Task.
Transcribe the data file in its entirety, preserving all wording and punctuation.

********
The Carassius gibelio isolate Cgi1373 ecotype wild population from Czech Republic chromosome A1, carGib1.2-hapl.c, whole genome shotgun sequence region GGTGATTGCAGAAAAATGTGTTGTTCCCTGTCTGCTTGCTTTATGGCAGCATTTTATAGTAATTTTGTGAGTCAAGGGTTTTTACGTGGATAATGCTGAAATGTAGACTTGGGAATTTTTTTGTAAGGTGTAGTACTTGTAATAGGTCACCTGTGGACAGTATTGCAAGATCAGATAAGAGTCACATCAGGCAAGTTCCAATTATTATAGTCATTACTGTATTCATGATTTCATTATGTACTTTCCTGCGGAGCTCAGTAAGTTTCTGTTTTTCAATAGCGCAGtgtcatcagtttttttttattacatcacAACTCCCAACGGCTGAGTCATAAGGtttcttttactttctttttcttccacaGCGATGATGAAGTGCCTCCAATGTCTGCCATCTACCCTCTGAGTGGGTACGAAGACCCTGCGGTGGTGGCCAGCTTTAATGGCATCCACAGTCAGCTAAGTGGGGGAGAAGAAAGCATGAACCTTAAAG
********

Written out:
The Carassius gibelio isolate Cgi1373 ecotype wild population from Czech Republic chromosome A1, carGib1.2-hapl.c, whole genome shotgun sequence region GGTGATTGCAGAAAAATGTGTTGTTCCCTGTCTGCTTGCTTTATGGCAGCATTTTATAGTAATTTTGTGAGTCAAGGGTTTTTACGTGGATAATGCTGAAATGTAGACTTGGGAATTTTTTTGTAAGGTGTAGTACTTGTAATAGGTCACCTGTGGACAGTATTGCAAGATCAGATAAGAGTCACATCAGGCAAGTTCCAATTATTATAGTCATTACTGTATTCATGATTTCATTATGTACTTTCCTGCGGAGCTCAGTAAGTTTCTGTTTTTCAATAGCGCAGtgtcatcagtttttttttattacatcacAACTCCCAACGGCTGAGTCATAAGGtttcttttactttctttttcttccacaGCGATGATGAAGTGCCTCCAATGTCTGCCATCTACCCTCTGAGTGGGTACGAAGACCCTGCGGTGGTGGCCAGCTTTAATGGCATCCACAGTCAGCTAAGTGGGGGAGAAGAAAGCATGAACCTTAAAG